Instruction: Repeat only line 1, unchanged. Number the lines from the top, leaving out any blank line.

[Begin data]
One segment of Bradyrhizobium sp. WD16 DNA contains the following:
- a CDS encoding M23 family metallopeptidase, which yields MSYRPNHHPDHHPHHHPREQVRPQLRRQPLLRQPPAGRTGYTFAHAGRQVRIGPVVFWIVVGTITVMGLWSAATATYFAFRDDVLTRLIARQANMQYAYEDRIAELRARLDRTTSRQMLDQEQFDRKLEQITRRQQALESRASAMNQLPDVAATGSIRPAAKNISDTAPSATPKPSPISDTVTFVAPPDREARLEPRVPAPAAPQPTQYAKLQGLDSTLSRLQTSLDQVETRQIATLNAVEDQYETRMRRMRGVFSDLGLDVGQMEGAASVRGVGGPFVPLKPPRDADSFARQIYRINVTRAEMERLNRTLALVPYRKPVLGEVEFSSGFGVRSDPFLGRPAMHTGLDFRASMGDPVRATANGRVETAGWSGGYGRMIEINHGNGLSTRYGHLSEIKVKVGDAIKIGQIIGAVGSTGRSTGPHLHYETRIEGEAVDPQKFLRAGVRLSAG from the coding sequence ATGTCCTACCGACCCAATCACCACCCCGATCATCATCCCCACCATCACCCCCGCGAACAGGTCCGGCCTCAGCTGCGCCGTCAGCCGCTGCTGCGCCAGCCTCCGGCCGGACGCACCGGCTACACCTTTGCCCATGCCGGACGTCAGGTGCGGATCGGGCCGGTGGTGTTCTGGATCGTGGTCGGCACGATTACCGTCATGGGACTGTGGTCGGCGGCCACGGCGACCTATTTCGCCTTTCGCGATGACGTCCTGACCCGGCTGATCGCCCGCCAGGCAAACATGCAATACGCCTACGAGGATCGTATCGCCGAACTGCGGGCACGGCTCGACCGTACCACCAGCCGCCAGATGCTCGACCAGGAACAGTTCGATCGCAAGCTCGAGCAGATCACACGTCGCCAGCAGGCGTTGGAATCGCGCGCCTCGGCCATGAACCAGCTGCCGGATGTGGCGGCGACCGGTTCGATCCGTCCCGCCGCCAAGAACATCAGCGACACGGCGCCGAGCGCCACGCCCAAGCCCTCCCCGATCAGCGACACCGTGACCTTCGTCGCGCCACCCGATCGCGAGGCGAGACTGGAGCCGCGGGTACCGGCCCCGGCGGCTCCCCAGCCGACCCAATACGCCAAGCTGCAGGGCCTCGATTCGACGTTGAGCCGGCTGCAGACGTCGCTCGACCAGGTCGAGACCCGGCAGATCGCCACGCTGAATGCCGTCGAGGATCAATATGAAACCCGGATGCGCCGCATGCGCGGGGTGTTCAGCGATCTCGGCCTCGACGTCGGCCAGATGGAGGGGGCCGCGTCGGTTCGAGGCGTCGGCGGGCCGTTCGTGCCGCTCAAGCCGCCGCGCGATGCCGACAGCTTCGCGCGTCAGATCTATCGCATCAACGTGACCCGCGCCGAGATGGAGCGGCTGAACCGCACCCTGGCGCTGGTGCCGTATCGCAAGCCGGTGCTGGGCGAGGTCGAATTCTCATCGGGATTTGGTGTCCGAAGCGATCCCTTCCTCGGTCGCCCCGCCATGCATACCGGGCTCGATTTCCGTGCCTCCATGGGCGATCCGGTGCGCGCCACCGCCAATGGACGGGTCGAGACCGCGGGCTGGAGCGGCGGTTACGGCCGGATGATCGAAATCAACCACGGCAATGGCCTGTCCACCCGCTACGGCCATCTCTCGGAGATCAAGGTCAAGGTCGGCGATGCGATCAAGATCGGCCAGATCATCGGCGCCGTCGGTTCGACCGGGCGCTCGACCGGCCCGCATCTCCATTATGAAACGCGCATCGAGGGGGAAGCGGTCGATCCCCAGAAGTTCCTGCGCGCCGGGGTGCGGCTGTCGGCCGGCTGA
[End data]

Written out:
One segment of Bradyrhizobium sp. WD16 DNA contains the following: